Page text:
Julia:   The names are very confusing.

Floyd:    Yes. So, for you in particular, I was kind of looking to see, okay, Doctor's Data says this is what I should take. I was looking for those ingredients in the prescription and it turns out they were all there. It's just under different names. So once I discovered them, I thought - oh wow, okay, so your suggestion was actually the best one.

I like your do-it-yourself nature of your programs, like suggesting uBiome and the heart rate tracker, which I haven't done it yet. With you guys, I learned how to monitor my own blood glucose, which is nice, as opposed to this other practitioner, had this crazy monthly fee and would kind of just take you step by step. I don't really need that. I just wanted to work with someone that knows what they're doing, would tell me to do it and I can go in an evidence-based manner. Yeah. So, in the end, you guys were the best. It wasn't clear from that first call. I was a little uncertain in the manner Chris delivered his prognosis. Anyway, I don't want to sound negative.

Julia:    No, not at all.

Floyd:    At the end of the day, I'm working with you, guys.

Julia:    That's why we’re doing this--we thought you'd have a really thoughtful answer and that's how we grow and get better. If we wanted just sunshiny feedback, we would have called different people.

Floyd:    So here's the thing. Maybe this is just me but I kind of expected to see kind of a one to one solutions to all the things that were on the test because that's the purpose -- I thought that's the reason to get the test, is I'm going in an evidence-based manner. So for example, there's one thing I didn't do that Chris asked. I didn't get that Thorne multivitamin because I'm already kind of a juicer and blender and that, and I actually scored really high for the majority of the nutrients on those tests. It was only three in particular that was below average.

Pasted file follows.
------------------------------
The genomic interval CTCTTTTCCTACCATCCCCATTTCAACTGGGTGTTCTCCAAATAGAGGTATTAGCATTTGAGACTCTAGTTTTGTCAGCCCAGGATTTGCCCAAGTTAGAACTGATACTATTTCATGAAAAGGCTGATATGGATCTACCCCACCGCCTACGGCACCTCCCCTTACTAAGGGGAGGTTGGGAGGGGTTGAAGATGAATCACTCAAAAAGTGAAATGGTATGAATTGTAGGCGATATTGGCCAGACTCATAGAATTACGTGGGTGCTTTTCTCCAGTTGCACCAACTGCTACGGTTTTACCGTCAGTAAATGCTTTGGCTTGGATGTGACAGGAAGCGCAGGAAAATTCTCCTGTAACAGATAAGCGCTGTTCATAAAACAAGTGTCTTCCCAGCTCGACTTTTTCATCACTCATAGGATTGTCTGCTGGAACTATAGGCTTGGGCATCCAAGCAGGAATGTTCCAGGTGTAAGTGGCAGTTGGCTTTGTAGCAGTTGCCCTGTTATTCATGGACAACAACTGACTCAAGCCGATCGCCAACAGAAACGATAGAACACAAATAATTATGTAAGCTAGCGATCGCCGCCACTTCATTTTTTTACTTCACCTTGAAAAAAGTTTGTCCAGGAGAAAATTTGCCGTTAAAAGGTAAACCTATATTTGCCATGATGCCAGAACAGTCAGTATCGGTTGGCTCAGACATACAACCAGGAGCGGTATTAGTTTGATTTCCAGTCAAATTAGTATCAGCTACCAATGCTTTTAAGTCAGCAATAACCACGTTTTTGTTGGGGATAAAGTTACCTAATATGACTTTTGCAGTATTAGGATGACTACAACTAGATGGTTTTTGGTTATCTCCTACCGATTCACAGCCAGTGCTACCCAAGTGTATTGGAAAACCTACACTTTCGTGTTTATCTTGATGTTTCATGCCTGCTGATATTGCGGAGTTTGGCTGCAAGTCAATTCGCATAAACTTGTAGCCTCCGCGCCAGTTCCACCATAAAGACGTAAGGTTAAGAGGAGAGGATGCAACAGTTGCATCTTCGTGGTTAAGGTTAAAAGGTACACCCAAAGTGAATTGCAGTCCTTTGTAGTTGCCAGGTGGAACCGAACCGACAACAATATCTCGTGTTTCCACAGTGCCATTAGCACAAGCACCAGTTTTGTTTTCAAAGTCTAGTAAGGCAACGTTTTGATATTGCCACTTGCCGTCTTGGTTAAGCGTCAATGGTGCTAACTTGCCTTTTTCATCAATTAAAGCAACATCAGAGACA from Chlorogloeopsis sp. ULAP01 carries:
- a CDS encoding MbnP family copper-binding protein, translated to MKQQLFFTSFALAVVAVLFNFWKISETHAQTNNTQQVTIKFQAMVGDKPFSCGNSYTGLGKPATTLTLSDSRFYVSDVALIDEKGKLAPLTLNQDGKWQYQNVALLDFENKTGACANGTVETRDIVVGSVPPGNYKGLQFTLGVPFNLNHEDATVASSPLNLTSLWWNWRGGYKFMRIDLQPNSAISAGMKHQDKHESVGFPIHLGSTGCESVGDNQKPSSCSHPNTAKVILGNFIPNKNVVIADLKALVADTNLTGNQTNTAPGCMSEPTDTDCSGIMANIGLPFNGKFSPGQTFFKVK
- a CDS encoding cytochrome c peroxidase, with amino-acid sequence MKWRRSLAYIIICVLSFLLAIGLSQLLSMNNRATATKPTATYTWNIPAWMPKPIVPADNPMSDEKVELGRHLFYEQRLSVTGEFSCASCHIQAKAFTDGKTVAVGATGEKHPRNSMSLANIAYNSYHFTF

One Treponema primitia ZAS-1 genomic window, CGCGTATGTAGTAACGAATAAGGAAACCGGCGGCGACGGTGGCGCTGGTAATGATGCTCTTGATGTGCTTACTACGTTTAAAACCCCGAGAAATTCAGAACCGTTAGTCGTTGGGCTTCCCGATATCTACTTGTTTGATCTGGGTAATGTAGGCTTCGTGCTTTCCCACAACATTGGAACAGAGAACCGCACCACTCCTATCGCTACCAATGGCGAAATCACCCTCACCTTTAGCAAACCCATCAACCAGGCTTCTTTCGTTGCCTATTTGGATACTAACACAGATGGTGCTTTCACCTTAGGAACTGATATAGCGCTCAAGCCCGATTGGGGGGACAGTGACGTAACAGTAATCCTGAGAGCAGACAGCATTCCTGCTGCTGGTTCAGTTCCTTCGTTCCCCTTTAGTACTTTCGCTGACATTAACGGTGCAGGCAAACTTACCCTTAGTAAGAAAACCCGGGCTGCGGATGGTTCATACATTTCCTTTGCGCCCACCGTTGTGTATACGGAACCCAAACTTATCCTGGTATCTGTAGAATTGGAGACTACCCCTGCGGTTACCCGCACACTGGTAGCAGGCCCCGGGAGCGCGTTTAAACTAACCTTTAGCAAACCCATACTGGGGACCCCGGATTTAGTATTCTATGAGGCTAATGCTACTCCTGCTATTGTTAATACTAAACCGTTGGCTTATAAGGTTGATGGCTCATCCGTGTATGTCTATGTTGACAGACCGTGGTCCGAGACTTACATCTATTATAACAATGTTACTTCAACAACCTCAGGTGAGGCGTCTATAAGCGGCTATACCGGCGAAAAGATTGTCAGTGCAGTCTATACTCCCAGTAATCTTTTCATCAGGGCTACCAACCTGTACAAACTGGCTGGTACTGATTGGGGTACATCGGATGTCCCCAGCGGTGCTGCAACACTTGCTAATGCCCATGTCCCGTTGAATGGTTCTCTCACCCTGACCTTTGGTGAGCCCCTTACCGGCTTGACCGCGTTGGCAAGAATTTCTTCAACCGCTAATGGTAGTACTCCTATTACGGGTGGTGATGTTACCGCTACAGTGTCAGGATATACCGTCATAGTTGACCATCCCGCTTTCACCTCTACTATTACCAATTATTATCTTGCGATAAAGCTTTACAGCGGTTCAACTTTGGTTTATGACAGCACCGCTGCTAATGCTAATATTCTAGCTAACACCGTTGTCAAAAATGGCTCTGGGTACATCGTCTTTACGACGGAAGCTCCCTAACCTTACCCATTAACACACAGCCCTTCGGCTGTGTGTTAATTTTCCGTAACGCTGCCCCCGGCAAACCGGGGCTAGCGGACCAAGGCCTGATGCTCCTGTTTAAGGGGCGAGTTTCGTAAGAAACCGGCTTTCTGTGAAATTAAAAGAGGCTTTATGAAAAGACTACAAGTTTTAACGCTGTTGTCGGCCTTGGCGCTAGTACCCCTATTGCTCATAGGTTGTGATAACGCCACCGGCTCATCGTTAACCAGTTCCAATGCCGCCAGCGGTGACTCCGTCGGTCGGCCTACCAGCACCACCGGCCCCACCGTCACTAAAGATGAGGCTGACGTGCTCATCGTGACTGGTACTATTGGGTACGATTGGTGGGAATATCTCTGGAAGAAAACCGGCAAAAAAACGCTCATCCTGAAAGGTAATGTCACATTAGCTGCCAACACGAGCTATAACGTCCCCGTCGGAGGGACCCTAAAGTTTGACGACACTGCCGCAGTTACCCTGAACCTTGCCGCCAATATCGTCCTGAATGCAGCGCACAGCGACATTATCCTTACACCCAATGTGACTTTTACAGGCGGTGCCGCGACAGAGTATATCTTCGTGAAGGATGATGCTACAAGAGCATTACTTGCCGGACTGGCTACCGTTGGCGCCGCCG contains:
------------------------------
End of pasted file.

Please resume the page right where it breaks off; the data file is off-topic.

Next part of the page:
A different practitioner had told me which specific ones to take like folate and K2 and B12. So rather than take the Thorne multivitamin, I just took the specific ones I needed for my specific situation because I blend fruits and vegetables and add phytoplankton to my water. I don't want to take a multivitamin if I'm already taking more of a food oriented supplementation approach.

Julia:    I think that's great. The multivitamin is something that we do recommend to everybody. A lot of our clients are really educated and far more kind of in line with your approach, but there's also a lot of people that don't and so it's just one of those nice blanket things that we can recommend. I think that you're doing the right thing.

Floyd:    Yeah. So maybe just for me, I might want to see was -- Okay, based on your specific results, you might want to take these specific vitamin supplements. Or here's a multivitamin that will take care of everything.

Julia:    Okay. That's perfect.

What did you find as a result of working with us?